One of the symbols of the approaching holiday season is the cornucopia – the horn of plenty. The name might not sound familiar, but the image certainly is one we recognize. A horn-shaped basket brimming over with flowers and fruits has formed many a centerpiece for the family table. Thanksgiving most often signals the time to bring it out, and yet any time after the harvest is time to celebrate with this ancient symbol.

Morbi vitae purus dictum, ultrices tellus in, gravida lectus.

As we reflect on another abundant season for the Farmers & Makers Market, still taking place each Tuesday here in the plaza of The Shops at Sea Pines Center, the gratitude we feel for the growers and artisans who make their way here, for the Sea Pines residents and visitors who make the Market a must-do in their plans for the week – and for the team at Lowcountry Produce who work so hard to make it possible – the horn of plenty comes to mind.

We Needed That

You can tell by how long people have been using it. Human experience called for a symbol to express our gratitude for the abundance of the earth, and the forms that its gifts take in making it possible for us to thrive. It is one of those things that crops up all around the world, and in many cultures.

For us, the cornucopia dates back at least to the ancient Greeks. The reason we see the food spilling out of a horn-shaped basket stems from the myth that Zeus, the king of the Greek gods, was nourished as an infant from a goat’s horn.

So Many Thanks

The all-encompassing nature of gratitude for life’s bounty is shown, too, by how many of the Greek gods “got in on the act.” The cornucopia is associated with several Greek and Roman deities. Demeter, the goddess of the harvest is a natural. Eirene, goddess of peace and springtime reminds us that peace becomes easier to reach when people’s needs are met.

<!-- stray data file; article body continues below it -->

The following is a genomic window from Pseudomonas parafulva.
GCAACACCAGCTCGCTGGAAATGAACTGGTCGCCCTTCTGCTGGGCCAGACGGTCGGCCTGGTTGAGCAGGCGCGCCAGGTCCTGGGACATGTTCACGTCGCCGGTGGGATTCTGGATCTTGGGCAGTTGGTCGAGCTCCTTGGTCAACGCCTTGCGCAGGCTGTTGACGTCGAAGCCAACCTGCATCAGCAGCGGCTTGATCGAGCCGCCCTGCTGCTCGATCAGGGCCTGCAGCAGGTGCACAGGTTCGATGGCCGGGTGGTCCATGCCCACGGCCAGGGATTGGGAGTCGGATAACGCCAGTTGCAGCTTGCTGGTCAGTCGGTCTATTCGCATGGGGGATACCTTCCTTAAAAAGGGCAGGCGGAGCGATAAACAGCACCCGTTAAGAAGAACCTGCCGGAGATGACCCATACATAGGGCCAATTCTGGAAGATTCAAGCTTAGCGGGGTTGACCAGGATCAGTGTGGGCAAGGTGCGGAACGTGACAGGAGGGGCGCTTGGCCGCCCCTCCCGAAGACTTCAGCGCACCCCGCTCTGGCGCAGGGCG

Gaia, the earth goddess, and Abundantia, the goddess of plenty are naturally connected with the cornucopia in mythology. The goddess of the grain supply to Rome, Annona, was associated with the cornucopia in their legends. Fortuna, the goddess of fortune and Plutus, the god of wealth were also associated by the Romans with the horn of plenty.

Behind the Explanation

Stories are what the ancients had instead of science. That’s how one friend of ours explained it to his grandson, over a bedtime book about mythology. They served the purpose. In the case of the cornucopia, the many faces around the horn of plenty tell us a lot about what people wanted to give thanks for receiving.

Farmers know it perhaps better than most, that while hard work is vital, inevitable even, there is a part of abundance that is beyond our own hands. Knowing this is the beginning of gratitude. We are thankful for the reminder that comes to us from the gatherings here at the Farmers & Makers Market. There is a lesson in thankfulness out there, from the growers and artisans, and from the fortunate folks who come to visit and browse, to peruse and purchase.

We’d like to say thanks to you all.